In 2013, the EITI International Board approved the launch of a Beneficial Ownership Pilot Project, to which twelve countries (including T&T) signed up and agreed to make publicly available online a register that lists the names of those who benefit financially from the ownership of major extractive companies. In February 2016, EITI Members meeting at the 7th EITI Global Conference in Lima, Peru, attended by a T&T 5-person delegation, approved the EITI Standard 2016 making Beneficial Ownership reporting mandatory for all EITI implementing countries by 2020. During the plenary session on beneficial ownership, the Minister of Mines of the Democratic Republic of Congo revealed that, because of their participation in the Beneficial Ownership Pilot, it was discovered that some companies were declaring non-existing persons as owners of mining companies.

In those cases, the mining contracts were either annulled or made void by the government. In another instance, the beneficial ownership declarations revealed that a Member of Parliament elected in 2011 owned 100 % of a mining company.
The need for this degree of transparency was clearly demonstrated by one of the many stories coming out from the Panama Papers revelations. In Uganda, a country in which most of its citizens live on less than US$1.45 a day, an oil company (not operating in T&T) based in Jersey, a British crown dependency, used Mossack Fonseka services to move its business registration and assets from Bahamas to Mauritius in an attempt to avoid paying US$400 million in capital gains tax to the government in 2010 after it sold its 50% share in certain Uganda’s oilfields for US$1.5 billion.

It is important to note that EITI Beneficial Ownership reporting mandates the disclosure of not only the names of ‘the natural person(s) who, directly or indirectly, ultimately own(s) or control(s) a corporate entity, a license or other property’, but also the identity of Politically Exposed Persons (PEPs) which the TTEITI Steering Committee defines as, “an individual who is or has been entrusted with a prominent political function. These include foreign and local political figures and extend to their immediate family members and close associates.”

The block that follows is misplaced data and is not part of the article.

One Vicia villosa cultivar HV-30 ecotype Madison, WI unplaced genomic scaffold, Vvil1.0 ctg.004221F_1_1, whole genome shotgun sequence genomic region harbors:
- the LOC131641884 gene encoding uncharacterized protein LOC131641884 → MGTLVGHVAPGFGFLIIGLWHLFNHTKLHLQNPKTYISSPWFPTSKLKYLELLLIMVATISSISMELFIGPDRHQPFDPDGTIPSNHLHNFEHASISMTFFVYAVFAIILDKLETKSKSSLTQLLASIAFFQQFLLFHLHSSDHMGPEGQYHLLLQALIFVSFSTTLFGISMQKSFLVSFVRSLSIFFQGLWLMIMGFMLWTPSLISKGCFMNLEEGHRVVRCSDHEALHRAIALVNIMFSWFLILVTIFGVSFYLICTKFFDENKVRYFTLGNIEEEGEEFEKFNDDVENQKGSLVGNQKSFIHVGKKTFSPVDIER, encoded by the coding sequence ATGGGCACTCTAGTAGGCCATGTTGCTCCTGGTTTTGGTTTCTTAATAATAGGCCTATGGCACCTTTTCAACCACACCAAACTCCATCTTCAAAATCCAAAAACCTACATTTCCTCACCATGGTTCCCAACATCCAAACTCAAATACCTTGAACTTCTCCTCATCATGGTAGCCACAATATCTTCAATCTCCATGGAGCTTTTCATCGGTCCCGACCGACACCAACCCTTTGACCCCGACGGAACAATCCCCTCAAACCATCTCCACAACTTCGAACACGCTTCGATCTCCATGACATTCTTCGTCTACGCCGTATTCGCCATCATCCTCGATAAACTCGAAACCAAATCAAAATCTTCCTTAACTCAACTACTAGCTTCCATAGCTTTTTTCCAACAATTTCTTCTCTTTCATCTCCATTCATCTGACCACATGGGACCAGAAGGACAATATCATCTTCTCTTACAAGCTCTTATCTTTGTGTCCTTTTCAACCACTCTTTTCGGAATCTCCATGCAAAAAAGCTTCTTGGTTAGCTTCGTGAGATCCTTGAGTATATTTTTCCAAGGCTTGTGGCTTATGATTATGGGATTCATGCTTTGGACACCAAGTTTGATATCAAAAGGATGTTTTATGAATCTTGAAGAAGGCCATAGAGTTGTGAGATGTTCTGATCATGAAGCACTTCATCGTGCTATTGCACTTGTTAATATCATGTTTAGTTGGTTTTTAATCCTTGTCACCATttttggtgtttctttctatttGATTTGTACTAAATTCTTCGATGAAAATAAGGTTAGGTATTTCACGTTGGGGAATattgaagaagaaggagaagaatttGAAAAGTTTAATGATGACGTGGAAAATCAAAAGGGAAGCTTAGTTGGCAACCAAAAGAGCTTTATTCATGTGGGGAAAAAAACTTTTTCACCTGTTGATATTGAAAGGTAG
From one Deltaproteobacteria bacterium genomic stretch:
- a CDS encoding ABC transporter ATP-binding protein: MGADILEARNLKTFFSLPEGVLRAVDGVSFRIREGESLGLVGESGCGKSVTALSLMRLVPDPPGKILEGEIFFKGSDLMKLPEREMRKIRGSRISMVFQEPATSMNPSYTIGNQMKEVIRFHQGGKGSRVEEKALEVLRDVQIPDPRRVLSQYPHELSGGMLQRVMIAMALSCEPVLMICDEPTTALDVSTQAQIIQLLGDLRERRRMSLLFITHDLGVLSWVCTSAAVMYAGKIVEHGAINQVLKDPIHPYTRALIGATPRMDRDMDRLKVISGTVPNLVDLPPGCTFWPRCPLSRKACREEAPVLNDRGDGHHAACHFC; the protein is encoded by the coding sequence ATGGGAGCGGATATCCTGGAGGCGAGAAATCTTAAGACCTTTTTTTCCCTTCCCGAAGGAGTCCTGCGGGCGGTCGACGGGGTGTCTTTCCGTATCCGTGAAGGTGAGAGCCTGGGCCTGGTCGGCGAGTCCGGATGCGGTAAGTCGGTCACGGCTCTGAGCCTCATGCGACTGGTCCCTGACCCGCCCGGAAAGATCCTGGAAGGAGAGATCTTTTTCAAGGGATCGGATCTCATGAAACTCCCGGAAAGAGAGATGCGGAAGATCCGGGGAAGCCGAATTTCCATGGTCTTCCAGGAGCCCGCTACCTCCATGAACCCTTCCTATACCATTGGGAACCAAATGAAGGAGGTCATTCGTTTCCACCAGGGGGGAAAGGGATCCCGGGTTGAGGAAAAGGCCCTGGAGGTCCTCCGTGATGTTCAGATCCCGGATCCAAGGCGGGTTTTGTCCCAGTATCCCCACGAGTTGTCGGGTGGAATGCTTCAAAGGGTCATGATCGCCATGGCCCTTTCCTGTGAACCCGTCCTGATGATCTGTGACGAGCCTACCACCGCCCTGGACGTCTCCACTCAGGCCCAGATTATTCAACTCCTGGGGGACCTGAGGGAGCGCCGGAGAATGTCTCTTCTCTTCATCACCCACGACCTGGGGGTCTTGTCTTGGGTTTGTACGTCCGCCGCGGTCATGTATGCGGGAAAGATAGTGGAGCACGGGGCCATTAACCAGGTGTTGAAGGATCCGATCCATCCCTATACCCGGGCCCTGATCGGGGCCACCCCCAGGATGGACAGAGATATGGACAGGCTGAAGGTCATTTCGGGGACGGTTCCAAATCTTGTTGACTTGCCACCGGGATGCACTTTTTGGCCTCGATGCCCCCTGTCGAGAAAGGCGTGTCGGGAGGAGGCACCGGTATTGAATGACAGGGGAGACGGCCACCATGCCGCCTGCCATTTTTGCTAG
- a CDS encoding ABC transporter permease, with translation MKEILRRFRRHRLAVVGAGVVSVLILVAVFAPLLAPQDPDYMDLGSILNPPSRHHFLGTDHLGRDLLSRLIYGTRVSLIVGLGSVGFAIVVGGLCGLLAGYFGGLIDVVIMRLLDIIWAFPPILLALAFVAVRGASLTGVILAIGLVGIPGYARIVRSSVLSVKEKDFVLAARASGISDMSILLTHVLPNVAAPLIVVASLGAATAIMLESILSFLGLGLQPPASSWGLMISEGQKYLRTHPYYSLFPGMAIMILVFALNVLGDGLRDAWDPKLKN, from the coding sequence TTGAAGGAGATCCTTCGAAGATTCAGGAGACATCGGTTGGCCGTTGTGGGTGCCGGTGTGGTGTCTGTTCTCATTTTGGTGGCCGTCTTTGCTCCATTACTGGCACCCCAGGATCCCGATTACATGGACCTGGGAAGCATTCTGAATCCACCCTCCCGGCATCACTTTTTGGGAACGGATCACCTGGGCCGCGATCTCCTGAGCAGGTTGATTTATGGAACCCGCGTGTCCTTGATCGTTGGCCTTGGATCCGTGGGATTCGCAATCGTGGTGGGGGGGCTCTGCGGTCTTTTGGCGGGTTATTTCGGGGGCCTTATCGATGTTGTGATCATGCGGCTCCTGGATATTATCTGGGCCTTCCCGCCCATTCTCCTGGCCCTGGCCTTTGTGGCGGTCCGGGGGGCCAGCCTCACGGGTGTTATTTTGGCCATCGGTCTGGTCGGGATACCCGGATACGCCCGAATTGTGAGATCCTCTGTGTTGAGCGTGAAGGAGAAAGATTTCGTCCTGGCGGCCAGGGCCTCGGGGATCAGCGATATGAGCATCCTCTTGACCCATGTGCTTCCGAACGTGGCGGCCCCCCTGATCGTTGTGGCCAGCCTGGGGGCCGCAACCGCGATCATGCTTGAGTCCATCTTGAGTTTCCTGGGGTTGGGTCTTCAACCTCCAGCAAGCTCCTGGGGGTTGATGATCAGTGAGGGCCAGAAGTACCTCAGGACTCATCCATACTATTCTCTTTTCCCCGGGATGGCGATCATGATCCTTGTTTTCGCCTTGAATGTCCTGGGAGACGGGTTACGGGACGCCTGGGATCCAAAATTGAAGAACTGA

In the current era of falling energy prices, greater transparency will contribute towards the development and enhancement of a sound business climate that encourages increased local and foreign direct investment and helps in building trust between government, companies, civil society and the general public, which is needed in this period of austerity. The TTEITI Steering Committee publication of the country’s first Beneficial Ownership Registry on its website will be a major step in promoting transparency, accountability and good corporate governance by disclosing the real owners of companies that exploit the country’s extractive natural resources (oil, gas and mining) which belong to all citizens.

The lesson to be learnt from the Panama Papers by those engaged in EITI implementation is that there is no such thing as too much transparency and that, whereas transparency is not an end in itself, it is the best means of protecting the people’s patrimony. Whenever and wherever high profile persons are implicated in wrongful acts, such as those revealed by the Panama Papers, they must be held accountable for their actions and appropriate consequences meted out to them according the country’s laws.

Victor Hart, Chair, TTEITI Steering Committee and Member of EITI International Board and Vanita Redoy, Policy Analyst, TTEITI Secretariat